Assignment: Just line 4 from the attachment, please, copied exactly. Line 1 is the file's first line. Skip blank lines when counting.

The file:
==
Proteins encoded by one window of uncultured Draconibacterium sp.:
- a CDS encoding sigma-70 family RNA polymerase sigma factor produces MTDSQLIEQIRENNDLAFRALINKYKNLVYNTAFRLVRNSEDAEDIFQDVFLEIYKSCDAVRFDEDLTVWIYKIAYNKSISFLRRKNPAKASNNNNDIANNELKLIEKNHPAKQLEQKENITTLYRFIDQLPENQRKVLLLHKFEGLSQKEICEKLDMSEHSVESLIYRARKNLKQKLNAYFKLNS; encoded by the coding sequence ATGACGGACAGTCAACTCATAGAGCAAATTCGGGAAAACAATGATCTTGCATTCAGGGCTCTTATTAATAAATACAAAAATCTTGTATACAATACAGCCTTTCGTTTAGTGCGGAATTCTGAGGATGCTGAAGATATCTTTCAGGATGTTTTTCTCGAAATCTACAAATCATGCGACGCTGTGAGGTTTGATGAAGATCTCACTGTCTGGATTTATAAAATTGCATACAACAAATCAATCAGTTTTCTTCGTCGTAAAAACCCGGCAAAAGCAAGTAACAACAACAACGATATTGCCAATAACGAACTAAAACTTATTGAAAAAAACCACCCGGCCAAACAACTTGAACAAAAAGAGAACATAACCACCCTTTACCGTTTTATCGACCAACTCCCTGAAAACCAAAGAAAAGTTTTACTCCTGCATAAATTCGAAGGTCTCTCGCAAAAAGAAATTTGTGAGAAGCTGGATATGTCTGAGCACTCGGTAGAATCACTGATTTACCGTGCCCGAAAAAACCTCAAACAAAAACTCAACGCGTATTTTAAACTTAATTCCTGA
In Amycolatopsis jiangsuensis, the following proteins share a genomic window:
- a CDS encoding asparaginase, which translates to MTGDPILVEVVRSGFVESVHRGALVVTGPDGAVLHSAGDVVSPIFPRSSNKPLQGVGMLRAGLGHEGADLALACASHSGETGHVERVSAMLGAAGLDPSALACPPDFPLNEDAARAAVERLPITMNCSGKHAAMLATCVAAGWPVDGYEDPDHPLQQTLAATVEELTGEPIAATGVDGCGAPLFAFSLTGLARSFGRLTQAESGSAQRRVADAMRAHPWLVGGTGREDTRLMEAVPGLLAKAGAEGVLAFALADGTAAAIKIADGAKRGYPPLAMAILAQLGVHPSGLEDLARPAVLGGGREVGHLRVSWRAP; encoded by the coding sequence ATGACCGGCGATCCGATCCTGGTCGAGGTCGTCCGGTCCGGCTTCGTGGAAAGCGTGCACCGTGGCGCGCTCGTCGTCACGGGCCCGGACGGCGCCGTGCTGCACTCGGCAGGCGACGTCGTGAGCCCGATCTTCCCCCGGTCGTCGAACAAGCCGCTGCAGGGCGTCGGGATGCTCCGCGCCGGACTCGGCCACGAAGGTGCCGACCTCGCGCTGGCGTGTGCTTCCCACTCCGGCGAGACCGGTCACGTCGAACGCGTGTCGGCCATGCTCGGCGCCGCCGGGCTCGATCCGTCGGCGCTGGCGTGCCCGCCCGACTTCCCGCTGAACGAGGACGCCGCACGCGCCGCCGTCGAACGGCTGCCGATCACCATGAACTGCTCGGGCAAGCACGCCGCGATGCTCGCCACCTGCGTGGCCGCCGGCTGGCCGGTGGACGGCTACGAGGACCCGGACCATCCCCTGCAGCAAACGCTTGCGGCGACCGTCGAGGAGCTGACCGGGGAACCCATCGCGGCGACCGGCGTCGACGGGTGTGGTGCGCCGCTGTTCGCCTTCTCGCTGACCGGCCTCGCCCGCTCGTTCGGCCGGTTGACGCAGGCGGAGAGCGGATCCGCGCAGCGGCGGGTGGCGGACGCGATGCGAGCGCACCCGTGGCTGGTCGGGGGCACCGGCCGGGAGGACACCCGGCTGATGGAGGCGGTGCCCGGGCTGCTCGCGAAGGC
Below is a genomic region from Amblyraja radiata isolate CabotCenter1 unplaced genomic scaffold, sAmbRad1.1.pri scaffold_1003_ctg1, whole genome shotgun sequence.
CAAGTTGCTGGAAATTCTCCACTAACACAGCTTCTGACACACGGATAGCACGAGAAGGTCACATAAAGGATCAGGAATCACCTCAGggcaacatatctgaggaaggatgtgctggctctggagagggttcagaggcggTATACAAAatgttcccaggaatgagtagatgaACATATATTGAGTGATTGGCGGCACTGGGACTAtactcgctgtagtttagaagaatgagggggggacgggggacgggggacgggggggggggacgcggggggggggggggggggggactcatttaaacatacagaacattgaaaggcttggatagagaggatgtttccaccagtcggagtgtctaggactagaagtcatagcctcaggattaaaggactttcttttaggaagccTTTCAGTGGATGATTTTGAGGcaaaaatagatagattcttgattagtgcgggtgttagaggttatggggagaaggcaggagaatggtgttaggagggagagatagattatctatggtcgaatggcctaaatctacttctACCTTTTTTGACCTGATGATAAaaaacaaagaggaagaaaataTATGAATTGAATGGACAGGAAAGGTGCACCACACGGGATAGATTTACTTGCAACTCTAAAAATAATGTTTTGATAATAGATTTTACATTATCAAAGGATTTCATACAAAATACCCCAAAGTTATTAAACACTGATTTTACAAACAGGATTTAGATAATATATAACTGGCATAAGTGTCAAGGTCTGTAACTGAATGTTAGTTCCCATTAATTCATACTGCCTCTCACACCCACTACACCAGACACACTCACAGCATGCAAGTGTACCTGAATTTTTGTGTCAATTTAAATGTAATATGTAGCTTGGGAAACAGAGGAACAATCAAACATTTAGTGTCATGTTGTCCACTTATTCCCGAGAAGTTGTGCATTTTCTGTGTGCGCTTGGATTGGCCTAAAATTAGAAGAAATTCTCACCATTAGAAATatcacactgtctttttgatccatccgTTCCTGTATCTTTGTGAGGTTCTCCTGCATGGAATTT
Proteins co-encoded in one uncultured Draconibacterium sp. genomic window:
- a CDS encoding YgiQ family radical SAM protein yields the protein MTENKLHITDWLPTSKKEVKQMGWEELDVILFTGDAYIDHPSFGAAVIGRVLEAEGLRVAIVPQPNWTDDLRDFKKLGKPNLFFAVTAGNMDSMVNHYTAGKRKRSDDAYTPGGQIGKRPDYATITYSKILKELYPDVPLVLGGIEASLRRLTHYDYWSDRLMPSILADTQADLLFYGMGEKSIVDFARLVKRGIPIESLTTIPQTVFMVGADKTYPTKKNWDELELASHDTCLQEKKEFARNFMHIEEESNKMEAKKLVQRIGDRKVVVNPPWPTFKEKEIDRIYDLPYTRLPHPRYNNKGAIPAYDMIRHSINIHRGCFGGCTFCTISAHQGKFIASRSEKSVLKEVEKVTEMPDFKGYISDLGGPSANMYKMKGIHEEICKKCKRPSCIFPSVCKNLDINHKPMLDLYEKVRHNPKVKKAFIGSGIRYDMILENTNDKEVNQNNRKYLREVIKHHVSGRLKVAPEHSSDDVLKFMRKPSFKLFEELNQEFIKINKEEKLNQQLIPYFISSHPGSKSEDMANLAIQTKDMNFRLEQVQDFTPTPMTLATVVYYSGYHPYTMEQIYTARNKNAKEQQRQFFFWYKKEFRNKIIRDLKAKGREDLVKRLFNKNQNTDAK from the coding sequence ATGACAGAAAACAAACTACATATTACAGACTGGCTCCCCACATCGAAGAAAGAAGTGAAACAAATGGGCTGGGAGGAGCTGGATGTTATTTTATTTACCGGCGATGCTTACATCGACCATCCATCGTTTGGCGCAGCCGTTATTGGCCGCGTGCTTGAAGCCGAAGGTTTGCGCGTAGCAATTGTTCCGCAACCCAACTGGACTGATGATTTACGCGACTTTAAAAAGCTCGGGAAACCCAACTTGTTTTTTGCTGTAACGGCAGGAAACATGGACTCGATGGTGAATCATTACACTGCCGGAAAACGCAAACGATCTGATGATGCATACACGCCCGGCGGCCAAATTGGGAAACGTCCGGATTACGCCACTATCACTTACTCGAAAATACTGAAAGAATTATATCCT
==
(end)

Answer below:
- a CDS encoding asparaginase, which translates to MTGDPILVEVVRSGFVESVHRGALVVTGPDGAVLHSAGDVVSPIFPRSSNKPLQGVGMLRAGLGHEGADLALACASHSGETGHVERVSAMLGAAGLDPSALACPPDFPLNEDAARAAVERLPITMNCSGKHAAMLATCVAAGWPVDGYEDPDHPLQQTLAATVEELTGEPIAATGVDGCGAPLFAFSLTGLARSFGRLTQAESGSAQRRVADAMRAHPWLVGGTGREDTRLMEAVPGLLAKAGAEGVLAFALADGTAAAIKIADGAKRGYPPLAMAILAQLGVHPSGLEDLARPAVLGGGREVGHLRVSWRAP; encoded by the coding sequence ATGACCGGCGATCCGATCCTGGTCGAGGTCGTCCGGTCCGGCTTCGTGGAAAGCGTGCACCGTGGCGCGCTCGTCGTCACGGGCCCGGACGGCGCCGTGCTGCACTCGGCAGGCGACGTCGTGAGCCCGATCTTCCCCCGGTCGTCGAACAAGCCGCTGCAGGGCGTCGGGATGCTCCGCGCCGGACTCGGCCACGAAGGTGCCGACCTCGCGCTGGCGTGTGCTTCCCACTCCGGCGAGACCGGTCACGTCGAACGCGTGTCGGCCATGCTCGGCGCCGCCGGGCTCGATCCGTCGGCGCTGGCGTGCCCGCCCGACTTCCCGCTGAACGAGGACGCCGCACGCGCCGCCGTCGAACGGCTGCCGATCACCATGAACTGCTCGGGCAAGCACGCCGCGATGCTCGCCACCTGCGTGGCCGCCGGCTGGCCGGTGGACGGCTACGAGGACCCGGACCATCCCCTGCAGCAAACGCTTGCGGCGACCGTCGAGGAGCTGACCGGGGAACCCATCGCGGCGACCGGCGTCGACGGGTGTGGTGCGCCGCTGTTCGCCTTCTCGCTGACCGGCCTCGCCCGCTCGTTCGGCCGGTTGACGCAGGCGGAGAGCGGATCCGCGCAGCGGCGGGTGGCGGACGCGATGCGAGCGCACCCGTGGCTGGTCGGGGGCACCGGCCGGGAGGACACCCGGCTGATGGAGGCGGTGCCCGGGCTGCTCGCGAAGGC